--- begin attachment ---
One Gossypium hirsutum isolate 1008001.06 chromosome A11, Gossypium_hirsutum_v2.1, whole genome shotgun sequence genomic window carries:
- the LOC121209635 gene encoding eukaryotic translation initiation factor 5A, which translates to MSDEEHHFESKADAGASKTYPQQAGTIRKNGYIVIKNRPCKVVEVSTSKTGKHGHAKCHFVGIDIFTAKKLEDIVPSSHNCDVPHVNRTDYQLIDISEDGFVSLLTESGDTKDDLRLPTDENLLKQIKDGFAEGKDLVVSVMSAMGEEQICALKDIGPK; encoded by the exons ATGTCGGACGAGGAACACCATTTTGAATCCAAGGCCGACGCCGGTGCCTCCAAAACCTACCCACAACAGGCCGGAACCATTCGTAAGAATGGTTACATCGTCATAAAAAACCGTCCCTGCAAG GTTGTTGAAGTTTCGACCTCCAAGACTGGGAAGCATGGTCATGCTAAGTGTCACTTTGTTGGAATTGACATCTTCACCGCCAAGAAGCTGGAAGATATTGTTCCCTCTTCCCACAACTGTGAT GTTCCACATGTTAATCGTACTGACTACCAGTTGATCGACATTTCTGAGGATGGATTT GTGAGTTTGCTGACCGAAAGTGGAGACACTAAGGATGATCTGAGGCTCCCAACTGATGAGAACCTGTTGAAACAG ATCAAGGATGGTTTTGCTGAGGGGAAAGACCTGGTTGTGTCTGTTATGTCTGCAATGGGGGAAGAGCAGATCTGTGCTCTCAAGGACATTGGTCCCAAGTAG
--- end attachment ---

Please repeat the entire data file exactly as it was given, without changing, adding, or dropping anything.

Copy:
One Gossypium hirsutum isolate 1008001.06 chromosome A11, Gossypium_hirsutum_v2.1, whole genome shotgun sequence genomic window carries:
- the LOC121209635 gene encoding eukaryotic translation initiation factor 5A, which translates to MSDEEHHFESKADAGASKTYPQQAGTIRKNGYIVIKNRPCKVVEVSTSKTGKHGHAKCHFVGIDIFTAKKLEDIVPSSHNCDVPHVNRTDYQLIDISEDGFVSLLTESGDTKDDLRLPTDENLLKQIKDGFAEGKDLVVSVMSAMGEEQICALKDIGPK; encoded by the exons ATGTCGGACGAGGAACACCATTTTGAATCCAAGGCCGACGCCGGTGCCTCCAAAACCTACCCACAACAGGCCGGAACCATTCGTAAGAATGGTTACATCGTCATAAAAAACCGTCCCTGCAAG GTTGTTGAAGTTTCGACCTCCAAGACTGGGAAGCATGGTCATGCTAAGTGTCACTTTGTTGGAATTGACATCTTCACCGCCAAGAAGCTGGAAGATATTGTTCCCTCTTCCCACAACTGTGAT GTTCCACATGTTAATCGTACTGACTACCAGTTGATCGACATTTCTGAGGATGGATTT GTGAGTTTGCTGACCGAAAGTGGAGACACTAAGGATGATCTGAGGCTCCCAACTGATGAGAACCTGTTGAAACAG ATCAAGGATGGTTTTGCTGAGGGGAAAGACCTGGTTGTGTCTGTTATGTCTGCAATGGGGGAAGAGCAGATCTGTGCTCTCAAGGACATTGGTCCCAAGTAG